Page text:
Few restaurants have transformed their outdoor space as dramatically as Ben Poremba’s Olio in Botanical Heights. Poremba expanded its patio into what had been a small parking lot, and alongside regular patio tables he installed individual “greenhouses,” each with a table inside.

When guests make reservations online, Poremba says, “they want to sit in the greenhouses. It’s kind of cool to see.”

In addition to Olio, Poremba operates two other restaurants in the neighborhood — the adjacent Elaia and Nixta — as well as a retail store, AO&Co. (His fourth restaurant, the Benevolent King in Maplewood, remains closed until further notice.)

“I think I can sustain a good chunk of my business through that store,” he said.

Still, if the coming winter is cold, and there is no further financial relief (he is hopeful, but not counting on it), Poremba believes no restaurants will be able to survive without “sacrificing the health of the employees and sacrificing the health of the guests by sitting more and more people inside.”

Greenhouses pop up at Olio as service moves outdoors

La Christian cleans outdoor greenhouses before guests arrive for dinner at Olio on Nov. 12, 2020. Owner Ben Poremba installed the structures in preparation for winter dining during a pandemic. 

Making it work

Some restaurants that have voluntarily closed their dining rooms or have generally not relied on dine-in service have found a way forward.

Stone Soup Cottage in Cottleville pivoted from fine dining that requires reservations months in advance to home delivery of a three-course dinner (candle, linens and stemware included).

The “Cottage to Carriage” program has been a “blessing” owner Carl McConnell said — so successful that he and his wife and co-owner, Nancy, have no immediate plans to reopen Stone Soup’s dining room, even though St. Charles County allows it.

“I think that hard times spur creativity in a lot of people,” McConnell said.

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Chef Carl McConnell works in 2018 in the kitchen at Stone Soup Cottage in Cottleville.

Steve’s Hot Dogs in Tower Grove East sees an occasional guest in its dining room, but owner Steve Ewing said the restaurant’s small size has meant a focus on takeout and delivery. It fits with the restaurant’s mission.

“We're in a neighborhood,” Ewing said, “and the idea is to feed the neighborhood folks, folks that don't want to cook, who want to come home from work (and) get some food for the kids wherever it's convenient.”

To supplement its takeout-only service, Rice Thai Bistro in Winchester has started selling bottles of its stir-fry and pad thai sauces.

Bryan Prapaisilpa, who operates the restaurant with his wife, Nina, said while being open for dine-in service would be better, “I think we can make it through” the pandemic.

After its initial shutdown this spring, SweetArt Bakeshop & Café in Shaw has offered only curbside pickup since May.

“It's been working better than I thought it would, and I am so grateful,” owner Reine Bayoc said.

She credits a number of factors: a “loyal crew” of fans of SweetArt’s baked goods and savory plant-based fare; regular daily specials; new customers seeking to support Black-owned businesses during the turmoil that followed the police killing of George Floyd in Minneapolis.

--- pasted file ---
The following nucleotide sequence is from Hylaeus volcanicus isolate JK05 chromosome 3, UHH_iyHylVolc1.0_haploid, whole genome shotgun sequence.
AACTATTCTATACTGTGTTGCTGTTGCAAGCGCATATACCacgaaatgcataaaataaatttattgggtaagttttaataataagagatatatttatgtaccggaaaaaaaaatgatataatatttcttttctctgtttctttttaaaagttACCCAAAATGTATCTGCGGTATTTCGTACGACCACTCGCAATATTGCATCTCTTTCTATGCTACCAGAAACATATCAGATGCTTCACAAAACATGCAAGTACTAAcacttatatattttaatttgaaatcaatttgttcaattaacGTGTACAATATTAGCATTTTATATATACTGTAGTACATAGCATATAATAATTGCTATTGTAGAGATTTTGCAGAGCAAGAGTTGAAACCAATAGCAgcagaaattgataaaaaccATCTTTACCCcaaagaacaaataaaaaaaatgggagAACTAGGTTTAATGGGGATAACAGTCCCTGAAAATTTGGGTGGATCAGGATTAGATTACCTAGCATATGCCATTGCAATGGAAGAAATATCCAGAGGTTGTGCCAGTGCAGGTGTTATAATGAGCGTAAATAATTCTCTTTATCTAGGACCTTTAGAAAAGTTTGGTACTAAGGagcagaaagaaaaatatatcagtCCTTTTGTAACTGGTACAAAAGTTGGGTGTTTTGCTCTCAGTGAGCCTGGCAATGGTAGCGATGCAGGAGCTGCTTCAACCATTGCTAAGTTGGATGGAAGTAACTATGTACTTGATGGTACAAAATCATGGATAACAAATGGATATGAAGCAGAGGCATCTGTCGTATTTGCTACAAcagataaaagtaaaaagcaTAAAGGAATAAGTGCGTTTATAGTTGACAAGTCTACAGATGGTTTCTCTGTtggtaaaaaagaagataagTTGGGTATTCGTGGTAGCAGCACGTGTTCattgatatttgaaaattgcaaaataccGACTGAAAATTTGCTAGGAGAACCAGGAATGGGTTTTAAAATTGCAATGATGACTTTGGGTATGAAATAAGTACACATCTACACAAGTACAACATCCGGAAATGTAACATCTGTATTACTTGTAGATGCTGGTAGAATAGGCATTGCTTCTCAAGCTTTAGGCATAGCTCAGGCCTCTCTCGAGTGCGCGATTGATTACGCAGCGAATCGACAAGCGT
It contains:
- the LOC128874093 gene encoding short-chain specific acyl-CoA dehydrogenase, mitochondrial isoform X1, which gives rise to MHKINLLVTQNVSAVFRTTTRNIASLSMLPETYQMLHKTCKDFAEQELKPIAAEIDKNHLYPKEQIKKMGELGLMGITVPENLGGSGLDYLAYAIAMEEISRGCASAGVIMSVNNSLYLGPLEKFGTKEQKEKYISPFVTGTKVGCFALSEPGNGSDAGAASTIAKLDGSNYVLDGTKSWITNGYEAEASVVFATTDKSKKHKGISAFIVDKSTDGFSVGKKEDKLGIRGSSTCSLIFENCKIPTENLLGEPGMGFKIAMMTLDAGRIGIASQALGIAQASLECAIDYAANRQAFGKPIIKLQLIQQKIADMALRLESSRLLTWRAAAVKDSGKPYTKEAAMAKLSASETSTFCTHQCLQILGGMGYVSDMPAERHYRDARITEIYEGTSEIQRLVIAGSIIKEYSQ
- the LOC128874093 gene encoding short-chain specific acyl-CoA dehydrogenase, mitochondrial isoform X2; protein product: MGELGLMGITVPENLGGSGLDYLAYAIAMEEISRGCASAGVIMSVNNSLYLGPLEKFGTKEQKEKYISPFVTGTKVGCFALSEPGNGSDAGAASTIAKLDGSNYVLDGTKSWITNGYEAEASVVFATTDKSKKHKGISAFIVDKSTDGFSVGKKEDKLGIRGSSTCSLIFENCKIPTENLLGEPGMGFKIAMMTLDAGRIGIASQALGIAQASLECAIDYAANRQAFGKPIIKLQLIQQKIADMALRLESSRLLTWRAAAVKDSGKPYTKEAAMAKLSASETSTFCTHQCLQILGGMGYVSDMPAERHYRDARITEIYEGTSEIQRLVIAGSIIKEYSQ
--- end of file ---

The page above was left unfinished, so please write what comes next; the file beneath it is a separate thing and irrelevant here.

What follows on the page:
Bayoc is optimistic about the future.

“There have been so many other mishaps in these last 12 years that should have taken me out,” she said. “SweetArt should've been dead 12 years ago, eight years ago, five years ago, and for some reason, by the grace of God and the ancestors, I've always managed to keep it going.

“I believe that will continue. I believe I'll close when I want to, not because I have to.”

A fragmented region

That no one formula for riding out the pandemic can fit every restaurant should not be surprising. But with dining rooms now closed in the county and closed since late October in the Metro East, the region’s restaurants do not share the same playing field.

Vito’s in the Valley in Chesterfield was “as busy as we can be, with the restrictions and the guidelines and everything like that,” owner Giovanni LaFata said in an interview before the county’s new public-health order.

The restaurant had a plan for a reduction to 25% capacity, LaFata’s wife and co-owner, Jessica, said in an interview after the county order was announced, "but to go from 50% to zero dine-in is a shock."

LaFata said she feels both “targeted” and “isolated” by the new shutdown.

“It was really only this industry that's having to close indoors, and (we are) also the only county that's doing it,” she said. “I feel like we're kind of sandwiched in between other open counties, and so I don't know how effective that is.”

Matt McGuire of Louie in Clayton, just west of the city-county line, agrees.

“Obviously, it's going to hurt all of us in the county really bad,” he said. "But the frustrating part is, without any coordination, it's sort of like a parable for what the greater national problem is, that we don't have any coordination at all.”

Beast Butcher & Block

Meggan and David Sandusky, owners of Beast Butcher & Block

David Sandusky, who with his wife, Meggan, owns the Beast barbecue restaurants, finds himself on both sides of the divide. Beast Butcher & Block in Forest Park Southeast’s Grove neighborhood remains open for limited dine-in as well as takeout and delivery, while the original Beast Craft BBQ Co. in Belleville had to close its dining room last month.

“We are following the mitigations, and it's destroyed our business,” he said. “We're doing January numbers all year, and that's obviously real bad.”

The Sanduskys are focusing on adding revenue streams. They have already launched one ghost kitchen, Wing Runner STL, and plan additional concepts. They are opening a new location in Columbia, Illinois, and launching a food truck.

“Our goal right now is just to throw as many things at the wall as we can to survive the next few months, hope that a vaccine comes out sometime soon, and hope for the best,” Sandusky said.

“Hope is really the only thing that that we have to hang on to.”